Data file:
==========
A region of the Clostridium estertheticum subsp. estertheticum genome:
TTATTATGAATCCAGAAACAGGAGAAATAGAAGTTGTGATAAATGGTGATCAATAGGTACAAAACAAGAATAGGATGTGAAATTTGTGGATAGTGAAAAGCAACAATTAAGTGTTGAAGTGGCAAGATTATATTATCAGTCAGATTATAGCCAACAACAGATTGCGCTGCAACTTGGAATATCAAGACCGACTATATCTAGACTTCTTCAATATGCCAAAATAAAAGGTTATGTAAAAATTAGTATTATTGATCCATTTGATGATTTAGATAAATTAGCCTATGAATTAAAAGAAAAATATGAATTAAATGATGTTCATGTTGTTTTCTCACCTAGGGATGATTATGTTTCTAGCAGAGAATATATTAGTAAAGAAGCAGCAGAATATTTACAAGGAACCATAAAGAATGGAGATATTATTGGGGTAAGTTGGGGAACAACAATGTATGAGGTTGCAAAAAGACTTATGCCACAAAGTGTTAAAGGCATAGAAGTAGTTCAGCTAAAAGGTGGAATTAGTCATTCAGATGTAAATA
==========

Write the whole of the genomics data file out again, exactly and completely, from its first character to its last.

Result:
A region of the Clostridium estertheticum subsp. estertheticum genome:
TTATTATGAATCCAGAAACAGGAGAAATAGAAGTTGTGATAAATGGTGATCAATAGGTACAAAACAAGAATAGGATGTGAAATTTGTGGATAGTGAAAAGCAACAATTAAGTGTTGAAGTGGCAAGATTATATTATCAGTCAGATTATAGCCAACAACAGATTGCGCTGCAACTTGGAATATCAAGACCGACTATATCTAGACTTCTTCAATATGCCAAAATAAAAGGTTATGTAAAAATTAGTATTATTGATCCATTTGATGATTTAGATAAATTAGCCTATGAATTAAAAGAAAAATATGAATTAAATGATGTTCATGTTGTTTTCTCACCTAGGGATGATTATGTTTCTAGCAGAGAATATATTAGTAAAGAAGCAGCAGAATATTTACAAGGAACCATAAAGAATGGAGATATTATTGGGGTAAGTTGGGGAACAACAATGTATGAGGTTGCAAAAAGACTTATGCCACAAAGTGTTAAAGGCATAGAAGTAGTTCAGCTAAAAGGTGGAATTAGTCATTCAGATGTAAATA